Friday, June 30, 2017

What eye colors can horses have?

Most horses have brown eyes. If lack of skin pigmentation includes the eye, then the eye can be wholly or partly blue (parti-colored eyes are also seen in some species of dogs). This can also lead to heterochromia (one brown eye, one blue).

Blue eyes are also seen on double dilutes. Single dilutes - buckskins and palominos - often still have brown eyes, but they are lighter in color.

The champagne gene turns the eye blue-green at birth and hazel or amber at maturity. Paso Fino horses also carry a gene that produces an amber eye.

Green eyes are extremely rare in horses. They are found in horses that carry the pearl gene (a rare dilute gene) and very, very rarely on homozygous cream or cream and champagne - but in all these instances the eye is more commonly blue, amber, or hazel.

Normal brown eye (source AnemoneProjectors via Wikimedia Commons).

Blue eye on a paint horse (Source: Kalike via Wikimedia Commons).

And a hazel eye. The mottled skin is another clue that this horse is a champagne. (Source AnemoneProjectors via Wikimedia Commons).

Thursday, June 29, 2017

Is there such a thing as a "long haired" horse?

Not the way there are long haired cats or dogs. Some breeds grow longer and shaggier winter coats than others, but pretty much all horses have fairly short fur.

However, there IS a long-haired breed of donkey, called the Poitou, which has dreadlocks similar to those seen on Puli dogs. The long-haired trait is dominant so it shows up in part breds. It does not, however, show up in mules bred from Poitou donkeys.

A Poitou donkey with a full coat. Image source Remi Jouan via Wikimedia commons.

Wednesday, June 28, 2017

How do horses "know" when to grow their winter coat?

Horse people joke that horses can tell when it's going to be a bad winter and grow more fur. That's not true, although it sometimes seems to be.

The actual trigger is light levels - which is why show horses kept under lights don't grow as thick a winter coat (this is often desirable in horses that are working hard through the winter, as otherwise you have to start shaving them so they don't overheat). Horses grow their winter coat when the days get shorter and shed it when they get longer again.

Actual winter coat length is dependent on light levels (which happen to nicely equate to temperature) and genetics - some horses will grow almost no winter coat and others become very shaggy when kept in the same conditions. Thoroughbreds and Arabians (and some Quarter Horses with a lot of TB or Arabian blood) tend to grow very thin coats, whilst ponies, like this Shetland, get very fuzzy indeed.

Image source: Miles Wolstenholme via Wikimedia Commons.

Tuesday, June 27, 2017

Are there any hairless horses?

There are no "hairless" horse breeds (like, for example, sphinx cats). However, the Bashkir Curly breed, which has a curly coat, can sometimes be close to hairless in the summer if the animal carries two copies of the gene.

Also, some horses will lose their winter coat before their summer coat grows all the way in, resulting in bald patches.

Monday, June 26, 2017

Are any horses naturally tailless?

Rarely. There is one Austrian Thoroughbred stallion, Shellscrape, who was retired from stud duty after 20 percent of his foals were born with shortened, crooked, or missing tails.

However, there is no "bobtail" gene in horses (or draft breeders would have made use of it to produce naturally short tails). A lack of a tail or a shortened tail is symptomatic of a spinal deformity (or it means the tail was cut off either for "tradition" or because it was damaged and had to be amputated). It can be a symptom of spina bifida.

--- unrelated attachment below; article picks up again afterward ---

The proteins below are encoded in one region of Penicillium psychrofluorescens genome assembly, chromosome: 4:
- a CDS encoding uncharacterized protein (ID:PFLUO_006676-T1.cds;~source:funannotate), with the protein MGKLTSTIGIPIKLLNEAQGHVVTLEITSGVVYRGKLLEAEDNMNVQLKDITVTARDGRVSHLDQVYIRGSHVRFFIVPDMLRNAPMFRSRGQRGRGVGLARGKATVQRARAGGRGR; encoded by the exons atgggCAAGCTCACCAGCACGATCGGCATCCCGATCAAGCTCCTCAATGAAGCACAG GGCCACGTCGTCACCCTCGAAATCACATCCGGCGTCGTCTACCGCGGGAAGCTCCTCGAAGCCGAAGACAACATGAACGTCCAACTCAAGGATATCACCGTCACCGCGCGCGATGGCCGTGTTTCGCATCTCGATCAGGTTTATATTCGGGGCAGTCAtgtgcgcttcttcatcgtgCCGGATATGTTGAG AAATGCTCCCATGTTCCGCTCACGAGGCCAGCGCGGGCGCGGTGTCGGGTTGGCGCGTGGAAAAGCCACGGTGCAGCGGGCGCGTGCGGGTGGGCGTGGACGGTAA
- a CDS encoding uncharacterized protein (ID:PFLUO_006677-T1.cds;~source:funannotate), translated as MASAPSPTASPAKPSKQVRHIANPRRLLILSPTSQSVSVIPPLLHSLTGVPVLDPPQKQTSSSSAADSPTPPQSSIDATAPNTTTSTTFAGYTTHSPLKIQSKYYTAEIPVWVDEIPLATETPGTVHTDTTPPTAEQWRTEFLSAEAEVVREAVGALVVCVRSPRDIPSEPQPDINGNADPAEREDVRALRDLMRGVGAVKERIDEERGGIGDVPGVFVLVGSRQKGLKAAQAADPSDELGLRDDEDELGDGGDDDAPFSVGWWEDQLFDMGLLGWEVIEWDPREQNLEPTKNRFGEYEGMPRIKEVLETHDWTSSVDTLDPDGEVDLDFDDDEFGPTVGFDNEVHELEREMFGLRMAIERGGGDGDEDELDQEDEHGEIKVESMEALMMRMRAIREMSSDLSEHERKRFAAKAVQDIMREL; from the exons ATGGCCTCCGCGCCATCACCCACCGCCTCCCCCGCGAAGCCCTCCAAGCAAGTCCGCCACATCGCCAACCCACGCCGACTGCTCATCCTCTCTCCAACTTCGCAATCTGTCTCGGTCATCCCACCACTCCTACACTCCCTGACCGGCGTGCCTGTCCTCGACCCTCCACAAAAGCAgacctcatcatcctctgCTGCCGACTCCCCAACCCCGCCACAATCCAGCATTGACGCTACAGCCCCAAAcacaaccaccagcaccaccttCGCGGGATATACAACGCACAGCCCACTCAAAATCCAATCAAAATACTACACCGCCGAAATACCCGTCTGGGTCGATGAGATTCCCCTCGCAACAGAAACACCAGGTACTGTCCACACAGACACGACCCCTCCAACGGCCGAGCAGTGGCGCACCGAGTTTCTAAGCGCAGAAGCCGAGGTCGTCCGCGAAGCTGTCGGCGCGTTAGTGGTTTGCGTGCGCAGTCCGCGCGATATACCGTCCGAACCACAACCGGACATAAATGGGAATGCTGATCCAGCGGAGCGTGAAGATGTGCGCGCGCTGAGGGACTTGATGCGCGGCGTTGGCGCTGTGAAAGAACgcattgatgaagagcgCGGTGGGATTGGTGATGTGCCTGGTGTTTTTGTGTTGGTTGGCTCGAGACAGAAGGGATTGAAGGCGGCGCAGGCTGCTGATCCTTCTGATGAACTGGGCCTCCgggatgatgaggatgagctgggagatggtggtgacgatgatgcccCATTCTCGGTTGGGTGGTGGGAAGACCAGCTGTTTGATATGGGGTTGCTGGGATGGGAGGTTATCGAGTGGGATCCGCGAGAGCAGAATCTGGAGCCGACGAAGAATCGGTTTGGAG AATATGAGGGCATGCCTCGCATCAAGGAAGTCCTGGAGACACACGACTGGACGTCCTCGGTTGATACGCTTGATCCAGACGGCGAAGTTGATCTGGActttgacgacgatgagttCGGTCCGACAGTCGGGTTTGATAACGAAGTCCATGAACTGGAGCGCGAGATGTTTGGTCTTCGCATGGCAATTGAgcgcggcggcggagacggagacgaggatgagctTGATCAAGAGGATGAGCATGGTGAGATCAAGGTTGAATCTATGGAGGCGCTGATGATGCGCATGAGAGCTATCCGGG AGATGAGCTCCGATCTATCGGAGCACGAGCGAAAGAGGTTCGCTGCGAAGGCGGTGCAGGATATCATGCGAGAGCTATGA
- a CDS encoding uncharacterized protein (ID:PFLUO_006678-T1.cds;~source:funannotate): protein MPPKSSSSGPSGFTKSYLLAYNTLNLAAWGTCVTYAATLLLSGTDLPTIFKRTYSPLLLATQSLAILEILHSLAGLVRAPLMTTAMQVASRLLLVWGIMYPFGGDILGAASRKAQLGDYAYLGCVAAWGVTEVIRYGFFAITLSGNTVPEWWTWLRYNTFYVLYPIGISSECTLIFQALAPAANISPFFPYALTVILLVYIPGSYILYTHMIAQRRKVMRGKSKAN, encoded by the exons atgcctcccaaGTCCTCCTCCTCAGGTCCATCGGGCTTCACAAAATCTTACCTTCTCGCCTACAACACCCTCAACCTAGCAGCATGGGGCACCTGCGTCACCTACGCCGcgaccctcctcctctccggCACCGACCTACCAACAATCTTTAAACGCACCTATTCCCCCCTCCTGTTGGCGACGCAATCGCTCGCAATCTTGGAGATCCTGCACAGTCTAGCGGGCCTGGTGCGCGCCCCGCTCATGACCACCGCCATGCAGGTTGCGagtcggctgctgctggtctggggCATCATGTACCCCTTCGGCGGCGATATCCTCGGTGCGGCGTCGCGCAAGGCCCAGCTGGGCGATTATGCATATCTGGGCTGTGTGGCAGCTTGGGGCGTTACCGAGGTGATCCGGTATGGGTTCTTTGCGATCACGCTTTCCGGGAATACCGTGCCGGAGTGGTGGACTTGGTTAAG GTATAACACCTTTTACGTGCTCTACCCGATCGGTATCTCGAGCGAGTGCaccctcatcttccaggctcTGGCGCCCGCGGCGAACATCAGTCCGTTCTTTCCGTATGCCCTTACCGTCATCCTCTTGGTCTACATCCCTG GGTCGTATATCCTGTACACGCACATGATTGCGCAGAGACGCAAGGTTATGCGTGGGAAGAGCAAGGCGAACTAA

A docked Clydesdale (image source Kersti Nebelsiek via Wikimedia Commons).

Appaloosa horses often have short tails, but the actual tail (the dock) is full length - they just don't grow much in the way of hair on it.

Donkeys are more commonly born with a short or missing tail, and its possible there is a bobtail gene in donkeys, but it has never been bred for if so.

Friday, June 23, 2017

Do riders generally hang onto the reins when they fall?

It's actually a bit of a bone of contention - and the answer is "It depends."

Holding onto the reins during a fall can potentially injure a horse's mouth and poll. It can also result in you getting tangled in the reins and dragged or pulling the horse on top of you.

On the other hand, letting go can result in a loose horse running onto a road or similar.

Most of us are trained to let go unless there's a good reason to keep hold.

Thursday, June 22, 2017

What is "jackstock"?

Jackstock is a term donkey breeders use for the best stock that they reserve for making more donkeys (rather than making mules which, particularly with larger breeds, is the most common use for donkeys in the west these days).

Wednesday, June 21, 2017

What is a "Jerusalem donkey?"

Most donkeys (except for some breeds, such as the Mammoth Jack, which have had it bred out) have a cross on their backs.

It's a pretty legend that the cross was given to the donkey because he carried Christ to Jerusalem - hence the term "Jerusalem donkey."

The "arm" of the cross is clearly visible on the grey donkey in the foreground. Although the black one likely still has the marking, it is not visible against its much darker coat.

Tuesday, June 20, 2017

What is a "catty" horse?

A "catty" horse is an agile horse that turns quickly - it's normally a term used by cowhands to refer to horses that are able to go after a cow easily. It also implies that the horse is surefooted and less likely to fall.

Monday, June 19, 2017

Do old horses get hard of hearing?

Yup. Age-related hearing loss can start to show up at 15, sometimes younger in horses that are exposed to loud sounds a lot (some show horses and horses used in battle reenactment are at risk - think about this for your writing. Artillery horses are likely to end up deaf!).

They generally compensate pretty well for it, though, and horses are less reliant on high frequencies than some animals, so may not even notice the first stages of hearing loss.

Friday, June 16, 2017

Do horses get ear infections?